For trail runners, ABD offers wholly different types of running experiences. The Gurugram side is curated and paved while the Rajokri section is fenced with broken roads filling in for trails. Moving north on the Vasant Kunj and Vasant Vihar sides, there’s a mix of hilly ridges, thorny forests, broken brick paths and yummy single track trails. The ABD also offers good elevations for those looking at training for those mountain legs.
Getting there: ABD Gurugram between the Guru Dronacharya and Arjan Garh metro stations has a parking lot; ABD Vasant Kunj has parking space on both entrances
Recommended run: Speedy out-and-back 20km from ABD Gurugram to Sultan Garhi’s tomb in Vasant Kunj
The oldest historical site of Delhi, Sanjay Van is where the very concept of Delhi was established. Set up by Anang Pal Tomar in the 8th century AD, the village of Lal Kot would soon become the centrepiece of conflicts, takeovers, dynasties and the growth of one of the largest megacities in the world. Bordered by JNU to the west, Lado Sarai to the east, Katwaria Sarai to the north and Mehrauli to the south, Sanjay Van is one of the largest city forests of Delhi and a historical and cultural hotspot.
Right outside the Sanjay Van boundary is the Mehrauli Archaeological Park, which is a museum of monuments from the Delhi Sultanate era - the most notable being the Qutub Minar, which is one of the most iconic symbols of Delhi. For runners, Sanjay Van offers the perfect mix of a true trail run experience. There are dirt and mud tracks, rolling elevations, rocky climbs, technical (down)hills, views of the green expanse and plenty of opportunities to duckwalk and return with scratches and other trail running trophies. If crowds don’t intimidate you, then this is the place to be running at. Added bonus - fresh parathas in Qutub Institutional Area, right outside the forest entrance.
Getting there: From gate 2 on Aruna Asaf Ali Marg; from Neela Hauz gate on Aruna Asaf Ali Marg; from gate 1 in Qutub Institutional Area
Recommended run: Just follow any trail you see and try to total 20km without repeating any section; hint: we’ve totally done closer to 28 without repeating anything here
Rather hidden away behind the hustle of South Delhi, this green belt connects the Mehrauli forests to Asola Bhatti transversely. The Maidan Garhi trails run pretty much ‘on the back side’ of everything, in so much that one needs true local knowledge to get here. This trail network comprises of Mittal Gardens behind Qila Rai Pithora, the Said-ul-ajab forest behind the Garden of Five Senses, Maidan Garhi forest behind Maidan Garhi, Tilpath Valley Biodiversity behind IGNOU and Sainik Farms and parts of Asola Bhatti Wildlife Sanctuary behind Sangam Vihar.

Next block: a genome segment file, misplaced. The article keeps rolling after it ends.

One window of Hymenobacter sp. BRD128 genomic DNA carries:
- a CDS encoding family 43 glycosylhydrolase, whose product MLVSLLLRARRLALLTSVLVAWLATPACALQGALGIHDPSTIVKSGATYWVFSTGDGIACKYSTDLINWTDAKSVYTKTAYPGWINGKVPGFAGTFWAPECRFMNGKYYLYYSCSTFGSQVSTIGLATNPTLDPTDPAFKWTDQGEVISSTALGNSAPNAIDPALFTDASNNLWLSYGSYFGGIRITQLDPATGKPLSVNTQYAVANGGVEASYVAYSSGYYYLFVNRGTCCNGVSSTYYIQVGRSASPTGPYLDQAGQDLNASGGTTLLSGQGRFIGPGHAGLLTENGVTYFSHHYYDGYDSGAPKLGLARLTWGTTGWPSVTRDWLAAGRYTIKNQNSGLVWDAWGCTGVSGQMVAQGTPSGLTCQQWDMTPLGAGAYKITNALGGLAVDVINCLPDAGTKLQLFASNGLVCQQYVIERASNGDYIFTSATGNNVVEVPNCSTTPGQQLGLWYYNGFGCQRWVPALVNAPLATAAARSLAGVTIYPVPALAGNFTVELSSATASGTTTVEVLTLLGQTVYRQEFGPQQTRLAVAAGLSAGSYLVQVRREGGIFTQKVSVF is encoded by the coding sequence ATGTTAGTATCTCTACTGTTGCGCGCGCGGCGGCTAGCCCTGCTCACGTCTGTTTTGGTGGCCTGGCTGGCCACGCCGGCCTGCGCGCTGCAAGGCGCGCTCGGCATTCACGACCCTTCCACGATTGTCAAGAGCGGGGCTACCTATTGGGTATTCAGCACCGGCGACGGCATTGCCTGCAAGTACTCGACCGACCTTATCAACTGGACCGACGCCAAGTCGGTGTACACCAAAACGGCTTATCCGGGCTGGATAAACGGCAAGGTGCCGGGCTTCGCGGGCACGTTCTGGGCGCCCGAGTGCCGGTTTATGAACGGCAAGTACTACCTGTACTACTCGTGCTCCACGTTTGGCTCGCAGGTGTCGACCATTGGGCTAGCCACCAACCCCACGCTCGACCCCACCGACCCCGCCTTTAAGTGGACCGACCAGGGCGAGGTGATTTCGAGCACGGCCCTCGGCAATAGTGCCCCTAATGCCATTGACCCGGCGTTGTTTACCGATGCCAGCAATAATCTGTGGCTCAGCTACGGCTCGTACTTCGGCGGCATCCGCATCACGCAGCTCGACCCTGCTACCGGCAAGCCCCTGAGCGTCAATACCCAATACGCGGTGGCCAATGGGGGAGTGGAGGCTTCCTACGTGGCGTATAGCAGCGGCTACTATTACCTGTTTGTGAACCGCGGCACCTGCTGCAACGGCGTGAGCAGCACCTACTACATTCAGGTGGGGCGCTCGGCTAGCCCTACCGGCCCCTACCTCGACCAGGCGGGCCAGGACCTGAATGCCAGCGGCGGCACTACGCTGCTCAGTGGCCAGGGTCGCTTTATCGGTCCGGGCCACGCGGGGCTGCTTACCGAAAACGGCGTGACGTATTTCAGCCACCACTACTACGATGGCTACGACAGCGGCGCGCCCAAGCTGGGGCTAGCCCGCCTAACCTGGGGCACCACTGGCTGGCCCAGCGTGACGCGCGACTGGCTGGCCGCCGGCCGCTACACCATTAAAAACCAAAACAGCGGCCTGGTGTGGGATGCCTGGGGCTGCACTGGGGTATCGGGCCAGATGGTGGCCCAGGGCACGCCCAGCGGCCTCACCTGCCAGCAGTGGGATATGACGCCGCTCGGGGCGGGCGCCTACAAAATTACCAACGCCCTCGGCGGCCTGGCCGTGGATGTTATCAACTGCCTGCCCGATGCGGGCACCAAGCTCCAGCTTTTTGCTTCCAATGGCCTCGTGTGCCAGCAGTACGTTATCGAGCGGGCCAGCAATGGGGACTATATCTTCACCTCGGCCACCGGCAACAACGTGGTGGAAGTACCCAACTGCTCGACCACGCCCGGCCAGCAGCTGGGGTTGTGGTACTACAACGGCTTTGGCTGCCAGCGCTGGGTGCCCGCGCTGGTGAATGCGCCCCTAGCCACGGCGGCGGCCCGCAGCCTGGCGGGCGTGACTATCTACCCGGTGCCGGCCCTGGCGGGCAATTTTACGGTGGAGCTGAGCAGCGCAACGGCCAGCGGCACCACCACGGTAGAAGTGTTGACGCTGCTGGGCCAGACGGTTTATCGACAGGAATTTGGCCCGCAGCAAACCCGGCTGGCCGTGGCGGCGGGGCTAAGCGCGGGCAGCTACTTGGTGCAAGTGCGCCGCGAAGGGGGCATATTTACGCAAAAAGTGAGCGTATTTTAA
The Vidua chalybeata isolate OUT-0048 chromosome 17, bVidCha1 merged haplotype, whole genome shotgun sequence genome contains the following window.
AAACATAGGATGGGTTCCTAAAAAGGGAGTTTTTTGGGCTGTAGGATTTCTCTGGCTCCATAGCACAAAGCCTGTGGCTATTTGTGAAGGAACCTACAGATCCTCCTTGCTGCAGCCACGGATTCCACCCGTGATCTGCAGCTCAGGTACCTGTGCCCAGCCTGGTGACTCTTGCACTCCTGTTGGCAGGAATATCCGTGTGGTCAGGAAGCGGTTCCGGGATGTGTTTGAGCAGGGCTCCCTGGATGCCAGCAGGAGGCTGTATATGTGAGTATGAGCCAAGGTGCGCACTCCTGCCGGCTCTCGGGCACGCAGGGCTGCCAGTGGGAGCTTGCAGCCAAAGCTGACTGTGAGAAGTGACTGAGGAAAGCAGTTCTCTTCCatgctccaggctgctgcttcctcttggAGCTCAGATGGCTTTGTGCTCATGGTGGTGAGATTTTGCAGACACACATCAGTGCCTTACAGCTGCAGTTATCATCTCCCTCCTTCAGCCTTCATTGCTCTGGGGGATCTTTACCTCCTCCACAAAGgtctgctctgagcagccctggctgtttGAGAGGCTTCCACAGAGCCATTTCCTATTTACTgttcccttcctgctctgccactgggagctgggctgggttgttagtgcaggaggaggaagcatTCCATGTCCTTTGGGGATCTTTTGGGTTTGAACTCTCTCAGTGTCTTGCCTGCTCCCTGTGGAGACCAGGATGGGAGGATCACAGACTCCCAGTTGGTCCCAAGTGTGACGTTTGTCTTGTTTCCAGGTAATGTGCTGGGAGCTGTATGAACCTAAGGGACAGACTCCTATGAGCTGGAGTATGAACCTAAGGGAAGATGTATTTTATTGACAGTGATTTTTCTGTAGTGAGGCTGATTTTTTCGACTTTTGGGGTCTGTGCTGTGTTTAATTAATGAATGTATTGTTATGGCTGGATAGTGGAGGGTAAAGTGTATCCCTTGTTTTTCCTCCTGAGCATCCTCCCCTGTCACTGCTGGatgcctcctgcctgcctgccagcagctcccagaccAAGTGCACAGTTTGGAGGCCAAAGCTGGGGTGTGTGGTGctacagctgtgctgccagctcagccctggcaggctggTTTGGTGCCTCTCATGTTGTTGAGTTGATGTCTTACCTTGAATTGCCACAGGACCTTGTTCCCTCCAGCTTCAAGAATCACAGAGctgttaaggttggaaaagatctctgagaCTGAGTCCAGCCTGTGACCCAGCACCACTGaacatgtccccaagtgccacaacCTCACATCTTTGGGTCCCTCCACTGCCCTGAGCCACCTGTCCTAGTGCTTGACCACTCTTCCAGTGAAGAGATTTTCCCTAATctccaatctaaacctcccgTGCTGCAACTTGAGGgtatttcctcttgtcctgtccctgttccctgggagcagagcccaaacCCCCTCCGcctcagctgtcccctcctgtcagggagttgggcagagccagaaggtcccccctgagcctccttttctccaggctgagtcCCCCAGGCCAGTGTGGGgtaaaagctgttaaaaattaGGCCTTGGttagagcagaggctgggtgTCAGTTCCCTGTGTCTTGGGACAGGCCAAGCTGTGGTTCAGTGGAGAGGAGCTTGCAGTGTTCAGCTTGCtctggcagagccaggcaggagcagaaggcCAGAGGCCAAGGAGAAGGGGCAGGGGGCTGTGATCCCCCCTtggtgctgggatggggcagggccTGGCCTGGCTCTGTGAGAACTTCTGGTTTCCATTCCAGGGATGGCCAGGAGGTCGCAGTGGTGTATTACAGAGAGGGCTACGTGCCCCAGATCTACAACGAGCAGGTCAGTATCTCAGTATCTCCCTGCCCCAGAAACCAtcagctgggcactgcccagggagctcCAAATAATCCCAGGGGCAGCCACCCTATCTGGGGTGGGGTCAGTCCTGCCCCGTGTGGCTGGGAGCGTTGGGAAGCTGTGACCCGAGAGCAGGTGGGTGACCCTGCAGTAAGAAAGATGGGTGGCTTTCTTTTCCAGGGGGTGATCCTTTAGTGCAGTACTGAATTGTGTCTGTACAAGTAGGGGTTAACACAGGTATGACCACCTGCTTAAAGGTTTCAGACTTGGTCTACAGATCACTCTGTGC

The trails are mostly dirt tracks, but are interwoven into a complex web of single-track trails. Runners will find ample opportunity for speed training as well as honing their navigation skills on these trails. Crowded with the locals, especially on a Sunday morning, this city forest is one of Delhi’s best kept secrets.
Getting there: From Saket metro station which is the most convenient parking location; from the DJB water treatment plant on Aurobindo Marg
Recommended run: Quick fire out-and-back 15km from the DJB plant to Tilpath Valley/IGNOU
Some Things to Remember
The most obvious question is - are these trails safe? While the trails of Sanjay Van, ABD Gurugram, ABD Vasant Vihar and other ‘city’ sections are safe for running alone, it is always recommended that runners follow marked trails and paths if not familiar with the area. The forests, on the other hand, are best when run in small groups.
Other trail running etiquettes and points to remember are:
It’s always a good idea to greet the locals whenever you cross one.
There will always be road sections in the city; always be attentive and careful of traffic.
Forests are home to wildlife; let them be at peace.
Two and four legged wildlife is not dangerous if you leave them be; legless crawling ones, on the other hand, need to be cautious of.
Nature and littering of plastic, paper, cloth or any unnatural materials don’t go together.
Always keep a headcount if running in a group and watch out for the last runner.
Use tools for navigation, mapping and planning your run.
About the Author
Kshitish is a trail, mountain and ultra runner from New Delhi, India, who co-founded CapitalTrails. Kshitish loves to explore behind the proverbial bush because, according to him, that's where the beauty lies. This philosophy has made him discover many local gems - ponds, lakes, trails, mud tracks, and many more. Kshitish creates routes and handles tech and online initiatives at CapitalTrails.